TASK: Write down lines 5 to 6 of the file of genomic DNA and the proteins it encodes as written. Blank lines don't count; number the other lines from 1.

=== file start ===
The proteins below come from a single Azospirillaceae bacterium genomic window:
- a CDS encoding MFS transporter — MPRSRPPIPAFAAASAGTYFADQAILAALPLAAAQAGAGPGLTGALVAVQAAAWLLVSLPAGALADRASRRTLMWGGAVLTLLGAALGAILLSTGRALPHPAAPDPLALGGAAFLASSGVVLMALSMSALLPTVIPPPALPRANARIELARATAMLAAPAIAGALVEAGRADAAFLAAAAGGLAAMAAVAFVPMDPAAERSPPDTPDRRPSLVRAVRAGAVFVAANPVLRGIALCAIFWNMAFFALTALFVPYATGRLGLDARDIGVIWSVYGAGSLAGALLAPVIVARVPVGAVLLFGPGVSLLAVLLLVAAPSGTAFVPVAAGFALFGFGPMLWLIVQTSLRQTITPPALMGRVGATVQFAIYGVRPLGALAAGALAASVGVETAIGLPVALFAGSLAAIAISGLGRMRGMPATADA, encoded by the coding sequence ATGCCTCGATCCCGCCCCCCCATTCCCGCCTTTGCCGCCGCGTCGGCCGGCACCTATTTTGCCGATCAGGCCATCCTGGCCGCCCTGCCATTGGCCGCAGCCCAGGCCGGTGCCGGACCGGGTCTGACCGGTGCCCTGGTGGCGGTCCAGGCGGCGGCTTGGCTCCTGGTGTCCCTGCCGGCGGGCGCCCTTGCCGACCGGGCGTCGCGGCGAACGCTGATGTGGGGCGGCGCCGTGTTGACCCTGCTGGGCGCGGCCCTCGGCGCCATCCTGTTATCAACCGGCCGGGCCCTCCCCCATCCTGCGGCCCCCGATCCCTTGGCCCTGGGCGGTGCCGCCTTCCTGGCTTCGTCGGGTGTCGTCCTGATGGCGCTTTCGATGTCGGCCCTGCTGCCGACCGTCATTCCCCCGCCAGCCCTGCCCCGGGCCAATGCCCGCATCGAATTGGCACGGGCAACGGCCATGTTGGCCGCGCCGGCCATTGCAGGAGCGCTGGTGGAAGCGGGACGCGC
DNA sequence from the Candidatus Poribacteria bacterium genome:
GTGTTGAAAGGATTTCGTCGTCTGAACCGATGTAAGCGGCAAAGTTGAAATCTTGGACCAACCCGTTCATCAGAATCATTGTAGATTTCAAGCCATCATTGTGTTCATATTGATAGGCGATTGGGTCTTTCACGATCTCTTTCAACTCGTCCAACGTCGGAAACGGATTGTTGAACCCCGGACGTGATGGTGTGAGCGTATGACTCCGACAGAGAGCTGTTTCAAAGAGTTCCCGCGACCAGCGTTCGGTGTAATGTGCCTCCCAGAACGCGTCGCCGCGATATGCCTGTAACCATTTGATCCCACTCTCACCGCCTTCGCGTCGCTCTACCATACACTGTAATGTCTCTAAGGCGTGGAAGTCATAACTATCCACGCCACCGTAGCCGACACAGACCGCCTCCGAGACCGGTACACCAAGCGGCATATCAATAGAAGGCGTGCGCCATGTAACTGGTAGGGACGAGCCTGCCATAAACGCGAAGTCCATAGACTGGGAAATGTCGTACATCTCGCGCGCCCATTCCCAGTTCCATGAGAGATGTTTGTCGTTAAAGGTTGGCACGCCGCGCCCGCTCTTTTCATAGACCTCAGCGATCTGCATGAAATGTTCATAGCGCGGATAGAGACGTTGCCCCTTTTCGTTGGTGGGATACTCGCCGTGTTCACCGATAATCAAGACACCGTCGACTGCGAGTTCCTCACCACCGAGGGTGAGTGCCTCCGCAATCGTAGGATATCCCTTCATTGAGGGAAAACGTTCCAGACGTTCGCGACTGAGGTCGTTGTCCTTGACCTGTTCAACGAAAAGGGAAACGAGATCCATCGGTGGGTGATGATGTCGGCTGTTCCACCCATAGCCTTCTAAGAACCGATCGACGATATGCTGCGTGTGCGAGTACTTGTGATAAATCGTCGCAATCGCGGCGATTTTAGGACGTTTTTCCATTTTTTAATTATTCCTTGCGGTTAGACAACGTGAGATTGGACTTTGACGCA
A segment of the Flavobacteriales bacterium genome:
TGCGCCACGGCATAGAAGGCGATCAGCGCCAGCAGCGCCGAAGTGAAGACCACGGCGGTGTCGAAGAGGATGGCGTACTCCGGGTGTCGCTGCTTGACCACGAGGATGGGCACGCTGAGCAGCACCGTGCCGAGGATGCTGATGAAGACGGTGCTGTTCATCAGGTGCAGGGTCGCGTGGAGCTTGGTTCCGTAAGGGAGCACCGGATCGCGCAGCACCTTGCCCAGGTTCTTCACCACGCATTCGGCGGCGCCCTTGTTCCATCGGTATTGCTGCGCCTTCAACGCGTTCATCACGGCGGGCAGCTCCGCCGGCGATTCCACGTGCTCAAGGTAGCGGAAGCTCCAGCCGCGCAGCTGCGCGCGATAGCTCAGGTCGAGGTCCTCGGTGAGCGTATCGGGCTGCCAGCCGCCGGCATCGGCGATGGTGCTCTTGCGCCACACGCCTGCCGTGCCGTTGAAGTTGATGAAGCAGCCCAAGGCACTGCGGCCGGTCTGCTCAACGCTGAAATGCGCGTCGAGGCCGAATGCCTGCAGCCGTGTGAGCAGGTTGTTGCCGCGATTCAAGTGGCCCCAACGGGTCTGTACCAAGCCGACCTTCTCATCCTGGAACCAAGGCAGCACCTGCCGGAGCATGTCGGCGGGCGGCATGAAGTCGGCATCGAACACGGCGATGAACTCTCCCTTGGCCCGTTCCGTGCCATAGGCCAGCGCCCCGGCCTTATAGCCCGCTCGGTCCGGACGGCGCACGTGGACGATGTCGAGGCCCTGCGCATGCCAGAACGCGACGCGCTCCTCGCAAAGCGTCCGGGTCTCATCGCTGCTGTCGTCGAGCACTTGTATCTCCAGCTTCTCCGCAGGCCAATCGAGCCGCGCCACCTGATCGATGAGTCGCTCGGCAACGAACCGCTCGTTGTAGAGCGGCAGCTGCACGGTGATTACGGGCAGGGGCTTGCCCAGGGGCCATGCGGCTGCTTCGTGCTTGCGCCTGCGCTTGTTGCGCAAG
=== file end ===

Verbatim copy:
A segment of the Flavobacteriales bacterium genome:
TGCGCCACGGCATAGAAGGCGATCAGCGCCAGCAGCGCCGAAGTGAAGACCACGGCGGTGTCGAAGAGGATGGCGTACTCCGGGTGTCGCTGCTTGACCACGAGGATGGGCACGCTGAGCAGCACCGTGCCGAGGATGCTGATGAAGACGGTGCTGTTCATCAGGTGCAGGGTCGCGTGGAGCTTGGTTCCGTAAGGGAGCACCGGATCGCGCAGCACCTTGCCCAGGTTCTTCACCACGCATTCGGCGGCGCCCTTGTTCCATCGGTATTGCTGCGCCTTCAACGCGTTCATCACGGCGGGCAGCTCCGCCGGCGATTCCACGTGCTCAAGGTAGCGGAAGCTCCAGCCGCGCAGCTGCGCGCGATAGCTCAGGTCGAGGTCCTCGGTGAGCGTATCGGGCTGCCAGCCGCCGGCATCGGCGATGGTGCTCTTGCGCCACACGCCTGCCGTGCCGTTGAAGTTGATGAAGCAGCCCAAGGCACTGCGGCCGGTCTGCTCAACGCTGAAATGCGCGTCGAGGCCGAATGCCTGCAGCCGTGTGAGCAGGTTGTTGCCGCGATTCAAGTGGCCCCAACGGGTCTGTACCAAGCCGACCTTCTCATCCTGGAACCAAGGCAGCACCTGCCGGAGCATGTCGGCGGGCGGCATGAAGTCGGCATCGAACACGGCGATGAACTCTCCCTTGGCCCGTTCCGTGCCATAGGCCAGCGCCCCGGCCTTATAGCCCGCTCGGTCCGGACGGCGCACGTGGACGATGTCGAGGCCCTGCGCATGCCAGAACGCGACGCGCTCCTCGCAAAGCGTCCGGGTCTCATCGCTGCTGTCGTCGAGCACTTGTATCTCCAGCTTCTCCGCAGGCCAATCGAGCCGCGCCACCTGATCGATGAGTCGCTCGGCAACGAACCGCTCGTTGTAGAGCGGCAGCTGCACGGTGATTACGGGCAGGGGCTTGCCCAGGGGCCATGCGGCTGCTTCGTGCTTGCGCCTGCGCTTGTTGCGCAAG